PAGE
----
Wednesday, January 6, 2021

It’s a team effort to help keep Snoqualmie Pass open this winter

By Meagan Lott

We're fresh into 2021 and we are already seeing heavy snowfall across our mountain passes. Mother Nature greeted us harshly the first weekend of the year, hammering I-90 over Snoqualmie Pass with almost 3 feet of new snow. We saw the heaviest snowfall on Saturday, when dozens of vehicles spun out and blocked lanes, leading to a 7-hour closure. 

We hear it every year. Why does it take so long to reopen Snoqualmie Pass after a closure? Well, let's break it down.

Crashes, spinouts cause most closures

First, the majority of closures of the pass are not due strictly to weather. Our snow plows work hard to keep the roads as clear as possible – no easy task in storms like we see on Snoqualmie. Most closures are because of spin outs and crashes blocking the road. And most of those? Because drivers are unprepared and/or don't follow the traction requirements. 

Heavy snowfall the first weekend of 2021 created difficult traveling conditions.
Several spinouts lead to a full closure of Snoqualmie Pass for seven hours.

We display traction requirements on our electronic highway Variable Message Signs leading up to the pass in both directions to alert drivers of what lies ahead. We also list these conditions on our mountain passes webpage, our mobile app under Snoqualmie Pass and on our Highway Advisory Radio 1610 AM or 530 AM. 

We need everyone to follow traction requirements

We see all kinds of vehicles struggle going over the pass, from smaller passenger cars up to semi-trucks. We also see the full range of vehicles ignore the traction requirements.

It only takes one driver ignoring the traction requirements to create a domino effect of spun-out vehicles blocking an entire stretch of I-90, prompting a closure to get things cleared out of the way.

Many vehicles including semi-trucks spin out trying to climb the hill up to the summit of
 Snoqualmie Pass on I-90 after failing to follow the chain requirements.
We partner with the Washington State Patrol to station troopers along I-90 during a major storm event to ensure vehicles are abiding by the traction requirements. Troopers will issue citations of up to $500 for those vehicles not abiding by the requirements. We don't set up checkpoints because with 20,000 vehicles traveling across the pass every day it would create more backups, congestion and potentially lead to rear-end collisions and longer delays.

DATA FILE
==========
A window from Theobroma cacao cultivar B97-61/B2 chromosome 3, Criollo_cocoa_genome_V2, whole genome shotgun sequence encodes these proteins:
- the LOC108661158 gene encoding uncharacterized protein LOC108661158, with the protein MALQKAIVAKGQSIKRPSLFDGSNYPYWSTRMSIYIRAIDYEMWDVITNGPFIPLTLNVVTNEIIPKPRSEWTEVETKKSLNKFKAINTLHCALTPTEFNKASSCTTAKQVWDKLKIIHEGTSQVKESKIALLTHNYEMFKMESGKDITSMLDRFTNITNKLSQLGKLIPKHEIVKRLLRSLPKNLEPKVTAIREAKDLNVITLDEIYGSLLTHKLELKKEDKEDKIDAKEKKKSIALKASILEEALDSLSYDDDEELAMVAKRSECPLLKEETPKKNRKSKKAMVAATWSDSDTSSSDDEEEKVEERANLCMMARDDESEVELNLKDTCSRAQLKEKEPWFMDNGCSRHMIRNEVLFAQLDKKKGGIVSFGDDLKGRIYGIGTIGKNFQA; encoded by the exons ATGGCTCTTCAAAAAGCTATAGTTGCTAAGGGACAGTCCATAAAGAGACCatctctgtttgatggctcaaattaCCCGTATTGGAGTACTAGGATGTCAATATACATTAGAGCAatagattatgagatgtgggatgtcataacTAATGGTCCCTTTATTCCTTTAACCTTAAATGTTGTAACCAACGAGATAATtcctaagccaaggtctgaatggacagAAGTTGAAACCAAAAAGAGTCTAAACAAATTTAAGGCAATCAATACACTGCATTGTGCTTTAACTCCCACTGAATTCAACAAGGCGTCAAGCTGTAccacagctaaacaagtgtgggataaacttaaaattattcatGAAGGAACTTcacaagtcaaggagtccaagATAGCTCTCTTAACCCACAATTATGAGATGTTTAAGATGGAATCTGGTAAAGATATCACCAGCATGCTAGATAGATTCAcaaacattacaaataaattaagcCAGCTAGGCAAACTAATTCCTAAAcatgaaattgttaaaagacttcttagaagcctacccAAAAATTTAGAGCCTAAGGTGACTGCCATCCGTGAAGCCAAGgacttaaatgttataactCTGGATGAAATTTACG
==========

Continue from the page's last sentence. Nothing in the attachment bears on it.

But, troopers can't stop everyone. That's why we need drivers to take responsibility to chain up, slow down and do their part to keep themselves and everyone else safe, and the pass open.

It takes time to get tow trucks and responders into narrow passes

When the highway closes for a crash or spinout, our focus turns from plowing snow – our crews are scheduled 24/7 to treat highways this time of year – to helping the WSP and emergency services get to the scene.

While conditions may look bare and wet, drivers still need to take it slow due to slush which can pull your vehicle in a direction you don’t want to go, as this driver found out.
Remember, while well-traveled, Snoqualmie Pass is a remote area with limited services, which means there are only a small number of tow-truck companies, and they are often busy clearing other wrecks during a storm. The tight conditions along passes also means it can take tow trucks longer to maneuver into position, which also adds to clearing times.

Investigating crashes, clearing roadways takes time

While clearing any crash can be a challenge, the bigger the vehicle, the harder it is, especially, for example, if a semi-truck needs to be uprighted. 

If any cargo or gear has spilled onto the highway, it needs to be recovered. If a vehicle is leaking fuel or other chemicals, the Department of Ecology is called in to clean up.  Finally, WSP needs time to investigate the collision scene before our crews can finally start removing any snow that's accumulated in the area during the closure.  

All of this work and coordination can take hours. Remember, all of those workers involved in cleaning up the crash have to first get through all of the traffic and weather to get to the scene.
Semi-truck spins out: It only takes one or two vehicles spinning out to
close Snoqualmie Pass for an extended time.